A look behind the scenes: Apprenticeship in the times of Covid-19
And suddenly there was Corona. When the crisis became serious, things had to change. Of course, this also applies to KUKA’s trainees, who had to struggle with questions and fears at first: How can my apprenticeship function without personal contact and support? What happens when the vocational school is closed? How will the crisis affect my apprenticeship?
What seemed unimaginable at the first moment is now almost normal. Thanks to the digital possibilities, nothing stands in the way of training in a home office. Via Microsoft teams, trainees exchange information with their specialist trainers on a daily basis and work together on tasks and projects.
New ways of working – new challenges in everyday life
The response to the new digital workplace is predominantly positive. Of course, not all trainees are able to work in a home office. Many are still working on the plants. This was a great challenge at the beginning, while complying with the new regulations. Keeping a distance of 1.5 meters, wearing gloves and masks in a confined space is not easy to realize for a whole working day.
“Keeping a distance of 1.5 meters is not always so easy to implement in the stations, because sometimes you have to assemble something in pairs and therefore work directly with your colleague,” explains Nicole Witting, a first-year industrial mechanic trainee. But this is what the new daily routine in assembly looks like. Where distance is difficult, protective masks and other aids protect the employees.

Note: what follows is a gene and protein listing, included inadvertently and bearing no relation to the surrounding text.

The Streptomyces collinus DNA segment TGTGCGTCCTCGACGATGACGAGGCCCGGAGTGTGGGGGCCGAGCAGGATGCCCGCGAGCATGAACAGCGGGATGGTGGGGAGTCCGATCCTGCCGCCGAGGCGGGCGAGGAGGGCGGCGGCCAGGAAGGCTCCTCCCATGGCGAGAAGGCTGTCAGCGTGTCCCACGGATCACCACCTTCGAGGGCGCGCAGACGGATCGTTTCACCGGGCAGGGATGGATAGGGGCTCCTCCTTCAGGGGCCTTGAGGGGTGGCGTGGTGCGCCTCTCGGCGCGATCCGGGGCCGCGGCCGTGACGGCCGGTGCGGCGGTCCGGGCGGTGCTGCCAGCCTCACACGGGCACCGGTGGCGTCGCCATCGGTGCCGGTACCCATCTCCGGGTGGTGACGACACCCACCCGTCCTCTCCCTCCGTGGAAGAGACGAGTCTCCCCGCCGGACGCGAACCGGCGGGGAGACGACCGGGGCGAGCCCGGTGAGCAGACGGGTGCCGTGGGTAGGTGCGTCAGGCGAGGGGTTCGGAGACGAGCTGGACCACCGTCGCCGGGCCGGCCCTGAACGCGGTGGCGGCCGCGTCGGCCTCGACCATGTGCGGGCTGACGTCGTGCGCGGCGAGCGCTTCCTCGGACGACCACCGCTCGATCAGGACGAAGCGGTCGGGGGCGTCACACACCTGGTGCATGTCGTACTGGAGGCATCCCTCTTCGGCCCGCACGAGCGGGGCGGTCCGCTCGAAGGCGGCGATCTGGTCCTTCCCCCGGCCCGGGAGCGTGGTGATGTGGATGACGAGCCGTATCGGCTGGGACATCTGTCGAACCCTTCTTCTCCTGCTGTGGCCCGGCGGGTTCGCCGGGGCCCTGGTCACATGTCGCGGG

Digital semester, video conferencing and online courses
The vocational school also suspended its activities as a result of the Corona pandemic. Important dates such as intermediate examinations were cancelled, and final examinations were postponed. School assignments were made available online or via apps and had to be completed independently at home. In some cases, students also communicated with teachers via video conferencing.
For KUKA’s dual students, this meant a digital summer semester, just like for all other students in Germany: online lectures, weekly video conferences with professors and a lot of independent learning. Meanwhile, communication with the instructor at KUKA became more intensive. Every two weeks there was a Microsoft team meeting for all dual students. Here all news, problems and concerns were discussed.
Committed to the cause
What they all clearly lack is social contact with colleagues, classmates and fellow students. Unfortunately, a phone call cannot replace a walk in the break, a group work or a personal conversation. No matter whether home office, online lectures or working on the system under strict hygienic conditions, the desire for a normal everyday life is great.
The crisis requires a high degree of flexibility and discipline, which our trainees demonstrate every day. We are proud of this total commitment and growing cohesion: TOGETHER WE ARE STRONG.
Would you like to find out more about dual studies and apprenticeships at KUKA? You can find information here.
Source Header: Getty Images/ Narongrit Sritana